In 1995, the Foundation for the Preservation of the Mahayana Tradition (FPMT), a California based Tibetan Buddhist organization, decided to launch a major international appeal to raise $5,000,000 to build the world's tallest statue in the name of Maitreya Buddha, the Buddha of Loving Kindness, who will succeed Sakyamuni Buddha. They chose as the location for the statue, Bodh Gaya, Bihar, India, the most deprived region of south Asia and the place of the place of the Buddha's enlightenment.

Two years later, the estimated cost of the statue had risen to $20,000,000. By 1999, the organization told donors that the statue would cost $100,000,000. In 2000, the Board of Trustees of FPMT announced that the estimated cost to build the statue has risen another 50% to a staggering $150,000,000.

To be built in bronze, this massive statue will stand some 500 feet high (152.4 metres) high, more than three times the height of the Statue of Liberty in New York at 46 metres. To put it in another way, the scale compares in size to a beetle looking up at a human being towering above it. The FPMT, supported by leading figures in the Tibetan community, including the Dalai Lama, has spent between more than $2.000,000 on the promotion campaign, building a small prototype, purchase of vehicles, equipment and hosting teachings of the Dalai Lama in Bodh Gaya. The Foundation bought about 40 acres of land from Bodh Gaya farmers. They hope to complete the project by 2006 AD, which includes a small hospital, clinic and school.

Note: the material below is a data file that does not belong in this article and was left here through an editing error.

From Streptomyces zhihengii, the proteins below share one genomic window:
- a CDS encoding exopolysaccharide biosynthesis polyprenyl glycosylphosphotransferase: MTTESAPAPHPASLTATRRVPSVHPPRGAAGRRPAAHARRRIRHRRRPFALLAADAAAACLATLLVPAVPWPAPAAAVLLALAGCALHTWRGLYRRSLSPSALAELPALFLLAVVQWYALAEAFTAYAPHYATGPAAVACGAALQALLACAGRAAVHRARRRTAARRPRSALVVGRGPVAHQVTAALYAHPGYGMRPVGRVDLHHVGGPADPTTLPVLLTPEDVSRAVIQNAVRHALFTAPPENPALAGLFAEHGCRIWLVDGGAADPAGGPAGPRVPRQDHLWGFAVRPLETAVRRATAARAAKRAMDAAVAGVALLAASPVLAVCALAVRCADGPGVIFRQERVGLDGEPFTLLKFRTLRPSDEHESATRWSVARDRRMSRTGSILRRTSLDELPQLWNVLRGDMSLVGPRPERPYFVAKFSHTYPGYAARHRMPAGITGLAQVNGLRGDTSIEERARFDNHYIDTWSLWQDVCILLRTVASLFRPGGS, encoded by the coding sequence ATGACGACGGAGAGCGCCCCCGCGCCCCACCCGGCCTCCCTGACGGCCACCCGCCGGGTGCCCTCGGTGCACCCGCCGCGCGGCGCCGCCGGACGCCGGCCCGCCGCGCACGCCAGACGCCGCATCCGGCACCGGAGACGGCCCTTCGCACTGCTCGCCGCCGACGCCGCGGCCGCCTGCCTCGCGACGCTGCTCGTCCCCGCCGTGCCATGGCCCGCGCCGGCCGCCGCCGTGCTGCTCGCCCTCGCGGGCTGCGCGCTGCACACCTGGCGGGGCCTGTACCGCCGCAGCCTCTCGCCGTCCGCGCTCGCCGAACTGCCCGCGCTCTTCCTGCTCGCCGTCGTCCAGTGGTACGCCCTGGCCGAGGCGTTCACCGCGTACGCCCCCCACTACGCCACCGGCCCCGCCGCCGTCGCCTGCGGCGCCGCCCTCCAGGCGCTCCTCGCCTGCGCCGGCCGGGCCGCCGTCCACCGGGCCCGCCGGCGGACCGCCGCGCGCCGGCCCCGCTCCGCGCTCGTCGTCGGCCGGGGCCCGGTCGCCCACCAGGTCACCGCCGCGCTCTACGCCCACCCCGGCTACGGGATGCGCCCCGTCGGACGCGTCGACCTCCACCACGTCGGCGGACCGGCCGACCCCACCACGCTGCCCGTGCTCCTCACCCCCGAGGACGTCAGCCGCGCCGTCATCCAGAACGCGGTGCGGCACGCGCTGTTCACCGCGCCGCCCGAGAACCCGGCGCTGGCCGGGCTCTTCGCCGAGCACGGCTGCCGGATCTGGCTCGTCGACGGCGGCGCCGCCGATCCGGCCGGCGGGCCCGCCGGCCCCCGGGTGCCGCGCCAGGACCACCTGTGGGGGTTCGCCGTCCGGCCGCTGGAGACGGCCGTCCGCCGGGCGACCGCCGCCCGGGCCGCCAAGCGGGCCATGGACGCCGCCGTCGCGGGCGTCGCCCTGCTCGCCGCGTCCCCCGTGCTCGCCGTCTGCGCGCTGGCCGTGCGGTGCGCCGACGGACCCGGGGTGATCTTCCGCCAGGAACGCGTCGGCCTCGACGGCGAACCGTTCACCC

I believe that the Maitreya statue project expresses a genuine wholesome motivation to bring benefit to all sentient beings. The FPMT has made a bold step in this direction. That certainly needs to be acknowledged. But, I believe, also, that the height and scale of the project reveals an error of judgement. Is it skilful means (Sanskrit: Upaya) to build a $150,000,000 statue in the poorest and most economically deprived region in the whole of the sub-continent of India?

The primary grounds for calling a halt to the building of this statue - at a cost of approximately $1,000,000 per metre - are four-fold,

1. The statue will be a crude imposition on a desperately impoverished region. Upon the statue's completion, only a tiny fraction of local people will benefit through gardening, cleaning and other forms of manual labor. The number will be around 400 - 600 people. Within the shadow of the statue, literacy rates are sometimes as low as 1%.